• TINKLYBINK
    321
    I also need to (in the words of this article) recognize "that my feelings of being out of control and powerless over food and eating weren’t reality—they were part of a mental and emotional pattern called learned helplessness that I had developed over many years" I can really relate to this statement and is definitely a big part of the initial progress for me. I think I have become out of touch with my inner healthy eater. Also enjoyed the paragraph about "no elaborate eating rules", sounds like a really healthy way to eat! - 8/22/2013   8:30:42 PM
  • TINKLYBINK
    320
    But it took a while and a lot of hard work to overcome my problems with emotional eating and negative thinking to find and establish contact with my inner normal eater. The first step, for me, was recognizing that my feelings of being out of control and powerless over food and eating weren’t reality—they were part of a mental and emotional pattern called learned helplessness that I had developed over many years. - 8/22/2013   8:25:49 PM
  • 319
    I am one of those eaters in training, but I am making changes that are easy to maintain because no food groups are cut out of what I eat. I do eat a lot healthier and cook at home often. I have lost over 30 pounds and have been stuck for what seems like a very, very long while. However, I focus more on my fitness minutes and exercise victories. - 8/22/2013   4:19:56 PM
  • 318
    I am sorry to those who feel that this site should just cater to them and only print new articles. There are many of us who just recently joined SparkPeople and have not had the opportunity to read some of these articles. I am enjoying this site tremendously and it will not bother me in the least to reread an article. It just may stick better the second time around.

    That being said, I hope to find my inner intuitive eater. I am doing very well with the eating part, I have lost 23 lbs so far. But, its the exercise thing I can't get down. I hate exercising. Once I find my "inner-exerciser", I may find this balance. - 8/22/2013   3:48:04 PM
  • 317
    I think after 60 years of eating too much and living on junk food I feel my inner voices are buried or warped. I'm working on bringing them back into my life but right now I need all the tools I can get. I have an inner voice telling me to eat because I'm bored, upset, happy, etc. - 8/22/2013   2:39:01 PM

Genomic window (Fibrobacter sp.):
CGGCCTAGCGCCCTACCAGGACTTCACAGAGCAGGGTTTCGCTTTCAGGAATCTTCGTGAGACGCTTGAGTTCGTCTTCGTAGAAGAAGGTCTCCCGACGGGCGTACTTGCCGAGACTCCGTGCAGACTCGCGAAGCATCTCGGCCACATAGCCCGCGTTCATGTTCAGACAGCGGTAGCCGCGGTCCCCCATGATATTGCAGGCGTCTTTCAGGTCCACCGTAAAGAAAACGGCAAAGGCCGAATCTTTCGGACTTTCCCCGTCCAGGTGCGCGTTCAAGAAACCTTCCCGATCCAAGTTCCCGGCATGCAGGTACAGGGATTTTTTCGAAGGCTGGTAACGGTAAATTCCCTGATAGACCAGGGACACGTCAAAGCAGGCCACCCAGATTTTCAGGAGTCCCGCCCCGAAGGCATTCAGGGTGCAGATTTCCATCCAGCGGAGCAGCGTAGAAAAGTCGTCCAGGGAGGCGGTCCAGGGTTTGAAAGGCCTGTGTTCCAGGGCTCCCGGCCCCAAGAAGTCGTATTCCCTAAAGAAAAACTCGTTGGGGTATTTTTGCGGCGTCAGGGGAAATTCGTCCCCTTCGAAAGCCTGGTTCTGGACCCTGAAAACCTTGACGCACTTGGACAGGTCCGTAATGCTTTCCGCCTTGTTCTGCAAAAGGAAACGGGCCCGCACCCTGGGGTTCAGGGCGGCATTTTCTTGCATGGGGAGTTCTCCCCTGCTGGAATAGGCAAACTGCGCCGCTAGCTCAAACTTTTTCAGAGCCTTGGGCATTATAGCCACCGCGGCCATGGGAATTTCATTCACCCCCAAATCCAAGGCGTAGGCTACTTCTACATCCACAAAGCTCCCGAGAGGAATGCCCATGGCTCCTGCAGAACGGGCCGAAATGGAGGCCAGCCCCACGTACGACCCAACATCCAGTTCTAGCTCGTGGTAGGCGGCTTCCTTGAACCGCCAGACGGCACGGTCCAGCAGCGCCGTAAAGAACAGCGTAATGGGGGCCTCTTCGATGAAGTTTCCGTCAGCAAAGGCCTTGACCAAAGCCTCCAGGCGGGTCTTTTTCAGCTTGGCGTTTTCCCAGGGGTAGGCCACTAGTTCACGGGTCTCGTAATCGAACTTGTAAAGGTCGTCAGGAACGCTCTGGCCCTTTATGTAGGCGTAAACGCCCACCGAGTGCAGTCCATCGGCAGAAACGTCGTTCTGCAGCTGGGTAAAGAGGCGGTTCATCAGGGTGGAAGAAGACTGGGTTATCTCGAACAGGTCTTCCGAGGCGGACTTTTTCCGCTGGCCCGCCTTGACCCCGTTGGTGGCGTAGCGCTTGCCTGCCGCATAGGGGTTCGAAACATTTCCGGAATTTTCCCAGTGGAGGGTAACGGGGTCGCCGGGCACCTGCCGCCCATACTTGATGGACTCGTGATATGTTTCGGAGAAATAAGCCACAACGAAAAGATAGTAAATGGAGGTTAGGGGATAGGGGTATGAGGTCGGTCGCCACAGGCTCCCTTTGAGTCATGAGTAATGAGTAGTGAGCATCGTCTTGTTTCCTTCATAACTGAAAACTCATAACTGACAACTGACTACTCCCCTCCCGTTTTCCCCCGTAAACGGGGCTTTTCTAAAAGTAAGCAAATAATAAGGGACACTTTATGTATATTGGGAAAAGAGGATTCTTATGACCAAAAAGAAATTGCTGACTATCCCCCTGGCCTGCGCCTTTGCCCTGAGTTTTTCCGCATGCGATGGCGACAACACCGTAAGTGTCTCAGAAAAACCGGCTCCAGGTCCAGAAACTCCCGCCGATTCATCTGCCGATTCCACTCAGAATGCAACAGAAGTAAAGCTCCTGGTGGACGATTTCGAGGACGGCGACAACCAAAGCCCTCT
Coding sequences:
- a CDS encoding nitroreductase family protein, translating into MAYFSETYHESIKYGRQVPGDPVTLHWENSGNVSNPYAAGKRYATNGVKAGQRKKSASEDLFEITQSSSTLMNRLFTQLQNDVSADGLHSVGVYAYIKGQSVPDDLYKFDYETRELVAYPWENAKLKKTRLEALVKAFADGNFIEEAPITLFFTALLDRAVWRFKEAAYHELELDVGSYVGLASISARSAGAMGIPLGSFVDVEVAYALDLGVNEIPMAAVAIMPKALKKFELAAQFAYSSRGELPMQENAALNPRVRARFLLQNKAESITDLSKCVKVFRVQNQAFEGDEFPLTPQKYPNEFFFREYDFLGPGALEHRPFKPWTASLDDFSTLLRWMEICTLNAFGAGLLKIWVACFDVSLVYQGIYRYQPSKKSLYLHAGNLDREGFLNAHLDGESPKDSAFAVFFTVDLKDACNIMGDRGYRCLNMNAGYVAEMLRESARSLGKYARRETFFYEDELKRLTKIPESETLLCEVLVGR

• 316
    Your question, "do you feel like you have an inner normal eater you can trust?" is loaded for me. At this point, the answer would be no. I'm NEVER full but I no longer aim for full but satisfied. After losing 83 pounds, at times I live in terror of regaining, and don't trust myself to eat normally. I'm still counting those calories. Like you stated in the article, it's okay to use the tools available to us to make sure we stay on track. - 8/22/2013   1:11:22 PM
  • TERRACOTTA8
    315
    I just returned from a vacation where I did not have access to a computer or Sparkpeople for over a week. I was with my whole family and we were just hanging out and enjoying being together. This was not a time when I wanted to be focused on my weight. But, because I have been Sparking for almost a year, I now have a pretty good idea what calories things are and what works for me. So I told myself that I would eat anything everyone else would have in moderation and ONLY if I was hungry. I used my stomach and my brain as my guide. I have to say that I gained two pounds. I also have to say I had a great time, enjoyed my children and spouse to the max, and I do not feel bad about those two pounds at all. I think that I can lose those pounds without too much trouble. I probably would have gained more if I was not being mindful but I am not sure that I am intuitive.

    Thanks for getting me thinking! - 8/22/2013   1:05:52 PM
  • HOLLYSNOWWOMAN
    314
    I just take one day at a time of healthy eating. I track everything because of a need for low sugar and sodium for health reasons. The scales do not control my happiness and well being anymore. I don't weigh except at the doctor's office and I see him every 3 months. I am much happier like this. I too am an evening eater and always allow for an evening snack. I have lost 50 pounds since Feb of this year. - 8/22/2013   1:00:32 PM
  • 313
    Talk about mindless eating - I'm struggling with after dinner and night time. I can eat a perfectly balanced dinner and feel "hungry" within 1 1/2 hours. Daytime is not a problem. I'm not losing weight for the past several weeks for going over my limit and indulging with too much healthy snacks (nuts, dry popcorn, Triscuits, dark chocolate). - 8/22/2013   12:20:04 PM
  • 312
    I have been sparking for 8 months now and have lost 47 pounds. Personally I feel like counting calories helps me stay on track not be fanatical. I have decided that some people, including myself just need more help when it comes to healthy eating and weight. It works for me, so I say count on my friends, count on. - 8/22/2013   11:18:46 AM
  • 311